Over the edge into collective lunacy: Cults spring from social isolation and absolute leadership, writes Andrew Brown

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IT IS not strange beliefs that define a cult, but the absence of unbelief, according to Professor Eileen Barker of the London School of Economics.

She said yesterday that three factors might push a group over the edge into a sort of collective lunacy, as seems to have descended on the Branch Davidians in Waco. The first is social isolation: if the members of the group never meet anyone but other members; the second is an unaccountable and absolute leadership; and the third is the prohibition of questioning.

If these three conditions are fulfilled, a group may get so far from the norms and beliefs of the rest of society that any conflict becomes violent. Eccentricity of belief alone is not enough: there are many people whose followers believe them to be the messiah without getting into shoot-outs with the local customs.

Most recently, the Lubavitch sect of ultra-Orthodox Jews has been thrown into confusion by the failure of its leader, the 90-year-old Grand Rabbi Menachem Mendel Schneerson, to declare himself the Messiah at a ceremony in Brooklyn broadcast to the faithful in five countries. Yet the Lubavitcher Hasidim are generally described as a sect rather than a cult.

Professor Barker is the author of the standard Home Office guide to New Religious Movements, the term she prefers to cult, even though, she says, 'some are not new, some are not religious, and some are not moving at all. But I do think it does quite a lot of harm to bung them all together and call them cults. A lot of harm is done by some of them, but it is mostly grossly exaggerated.'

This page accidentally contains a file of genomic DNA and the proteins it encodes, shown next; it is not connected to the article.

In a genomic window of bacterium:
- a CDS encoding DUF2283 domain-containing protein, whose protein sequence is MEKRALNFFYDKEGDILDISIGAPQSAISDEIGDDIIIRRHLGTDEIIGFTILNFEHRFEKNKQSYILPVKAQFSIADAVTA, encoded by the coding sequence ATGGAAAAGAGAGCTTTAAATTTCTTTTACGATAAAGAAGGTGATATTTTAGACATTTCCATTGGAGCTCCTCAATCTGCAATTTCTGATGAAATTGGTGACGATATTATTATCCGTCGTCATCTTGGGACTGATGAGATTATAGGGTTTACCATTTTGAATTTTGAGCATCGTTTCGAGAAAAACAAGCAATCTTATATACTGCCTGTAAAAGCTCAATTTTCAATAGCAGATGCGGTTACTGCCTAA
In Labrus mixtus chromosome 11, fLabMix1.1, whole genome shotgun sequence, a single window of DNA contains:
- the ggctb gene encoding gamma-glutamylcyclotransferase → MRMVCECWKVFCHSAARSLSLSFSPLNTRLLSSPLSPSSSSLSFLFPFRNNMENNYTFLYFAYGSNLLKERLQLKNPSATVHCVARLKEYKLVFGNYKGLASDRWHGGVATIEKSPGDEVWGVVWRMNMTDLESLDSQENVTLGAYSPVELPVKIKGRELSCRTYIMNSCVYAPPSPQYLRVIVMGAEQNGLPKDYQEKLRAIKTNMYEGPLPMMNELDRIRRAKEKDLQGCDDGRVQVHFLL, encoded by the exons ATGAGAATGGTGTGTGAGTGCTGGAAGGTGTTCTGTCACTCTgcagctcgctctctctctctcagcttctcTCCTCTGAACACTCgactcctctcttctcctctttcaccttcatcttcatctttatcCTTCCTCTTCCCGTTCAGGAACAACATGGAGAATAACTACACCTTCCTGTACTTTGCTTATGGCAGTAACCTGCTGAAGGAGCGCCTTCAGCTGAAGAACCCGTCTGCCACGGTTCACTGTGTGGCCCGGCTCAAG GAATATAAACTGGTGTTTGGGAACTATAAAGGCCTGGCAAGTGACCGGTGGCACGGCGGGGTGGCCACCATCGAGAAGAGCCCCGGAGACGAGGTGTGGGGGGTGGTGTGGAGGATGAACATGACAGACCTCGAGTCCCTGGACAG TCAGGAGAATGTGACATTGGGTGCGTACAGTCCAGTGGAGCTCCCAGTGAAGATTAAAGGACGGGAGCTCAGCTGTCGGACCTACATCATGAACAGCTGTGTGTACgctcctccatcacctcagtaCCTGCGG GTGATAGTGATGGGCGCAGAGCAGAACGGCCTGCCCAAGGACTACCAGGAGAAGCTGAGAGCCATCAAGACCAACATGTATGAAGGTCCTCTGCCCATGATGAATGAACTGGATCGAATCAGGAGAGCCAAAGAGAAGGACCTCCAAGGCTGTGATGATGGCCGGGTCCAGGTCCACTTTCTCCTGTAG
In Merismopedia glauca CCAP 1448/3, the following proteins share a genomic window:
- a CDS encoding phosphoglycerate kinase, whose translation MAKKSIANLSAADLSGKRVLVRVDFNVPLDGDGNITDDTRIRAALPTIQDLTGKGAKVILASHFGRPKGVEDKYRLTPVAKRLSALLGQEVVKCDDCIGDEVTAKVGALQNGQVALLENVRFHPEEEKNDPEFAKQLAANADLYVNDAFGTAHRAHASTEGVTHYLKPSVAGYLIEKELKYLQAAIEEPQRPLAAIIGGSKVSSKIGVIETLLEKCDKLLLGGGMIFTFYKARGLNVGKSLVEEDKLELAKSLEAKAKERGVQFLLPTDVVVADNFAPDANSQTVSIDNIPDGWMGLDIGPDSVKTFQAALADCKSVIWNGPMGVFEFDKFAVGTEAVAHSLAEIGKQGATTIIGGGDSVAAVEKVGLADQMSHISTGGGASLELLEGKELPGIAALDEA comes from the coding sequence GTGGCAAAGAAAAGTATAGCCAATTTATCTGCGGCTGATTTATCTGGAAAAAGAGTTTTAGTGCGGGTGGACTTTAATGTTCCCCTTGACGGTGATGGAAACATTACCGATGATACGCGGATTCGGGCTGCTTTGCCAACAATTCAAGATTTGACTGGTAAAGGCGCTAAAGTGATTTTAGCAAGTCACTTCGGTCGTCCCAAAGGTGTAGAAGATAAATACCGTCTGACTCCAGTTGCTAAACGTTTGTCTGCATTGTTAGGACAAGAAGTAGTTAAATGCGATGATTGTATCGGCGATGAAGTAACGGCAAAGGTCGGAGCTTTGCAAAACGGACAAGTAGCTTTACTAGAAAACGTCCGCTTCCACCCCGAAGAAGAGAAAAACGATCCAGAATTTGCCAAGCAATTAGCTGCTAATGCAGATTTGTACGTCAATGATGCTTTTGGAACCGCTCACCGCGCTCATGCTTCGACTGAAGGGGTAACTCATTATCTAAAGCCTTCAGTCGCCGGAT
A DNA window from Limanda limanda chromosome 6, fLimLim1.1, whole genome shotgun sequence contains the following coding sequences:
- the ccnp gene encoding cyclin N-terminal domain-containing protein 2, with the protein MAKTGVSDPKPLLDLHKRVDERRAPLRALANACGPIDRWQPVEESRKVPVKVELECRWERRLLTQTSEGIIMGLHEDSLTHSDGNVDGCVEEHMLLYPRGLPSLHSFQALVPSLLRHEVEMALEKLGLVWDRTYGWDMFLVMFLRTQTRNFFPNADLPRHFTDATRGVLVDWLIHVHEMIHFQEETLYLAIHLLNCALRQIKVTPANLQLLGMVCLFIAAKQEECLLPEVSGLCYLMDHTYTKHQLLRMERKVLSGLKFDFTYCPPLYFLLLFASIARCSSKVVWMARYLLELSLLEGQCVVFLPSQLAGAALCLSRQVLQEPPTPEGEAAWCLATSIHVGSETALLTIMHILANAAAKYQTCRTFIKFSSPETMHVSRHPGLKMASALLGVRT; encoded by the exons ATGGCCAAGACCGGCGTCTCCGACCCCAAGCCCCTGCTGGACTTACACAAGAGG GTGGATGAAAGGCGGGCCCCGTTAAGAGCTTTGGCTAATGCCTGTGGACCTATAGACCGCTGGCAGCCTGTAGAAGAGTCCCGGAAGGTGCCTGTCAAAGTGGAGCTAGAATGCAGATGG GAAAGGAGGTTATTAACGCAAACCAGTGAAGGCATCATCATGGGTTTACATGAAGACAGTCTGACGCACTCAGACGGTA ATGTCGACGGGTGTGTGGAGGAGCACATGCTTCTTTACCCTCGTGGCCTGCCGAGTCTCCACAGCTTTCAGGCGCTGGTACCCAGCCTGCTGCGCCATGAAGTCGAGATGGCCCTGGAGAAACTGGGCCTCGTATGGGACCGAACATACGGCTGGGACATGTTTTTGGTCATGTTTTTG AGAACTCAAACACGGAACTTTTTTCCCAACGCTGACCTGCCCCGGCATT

She estimates that there are about 500 New Religious Movements active in Britain, and perhaps 1,300 in the US. It is difficult to estimate how many people are wholly committed to them: one estimate, from the mid-Eighties, suggests about 15,000. These figures include many bodies such as the Hare Krishna Movement, which are generally regarded as religions rather than cults.

This reinforces the point that a cult cannot really be distinguished by the oddness of its beliefs so much as by the absence of the social controls which operate to damp down religious fervour in most cases.

The Branch Davidian movement was itself an offshoot of the eminently respectable Seventh-Day Adventists. David Koresh, the leader, travelled around England last year recruiting from Seventh-Day Adventist meetings.

Professor Barker notes that the New Religious Movements will often have a reckless character because their active membership is younger and more vigorous than in older religions. Most members of traditional religions believe what they do because their parents did, whereas almost all the members of a new religious movement are by definition converts.

By far the greatest number of people who join these movements leave, and they tend to do so because they have grown out of it. Even the Moonies, one of the groups most often accused of brainwashing, seem strikingly unsuccessful at it. Out of 1,000 people who attended a residential Moonie workshop in London in 1979, only about 80 joined as full-time members for more than a week; fewer than 40 were still members after two years.

'Serious research suggests that many of the processes involved in becoming a member of a New Religious Movement differ little, if at all, from the sorts of processes that occur in the family, the school, the army, or some traditional religions,' according to Professor Barker.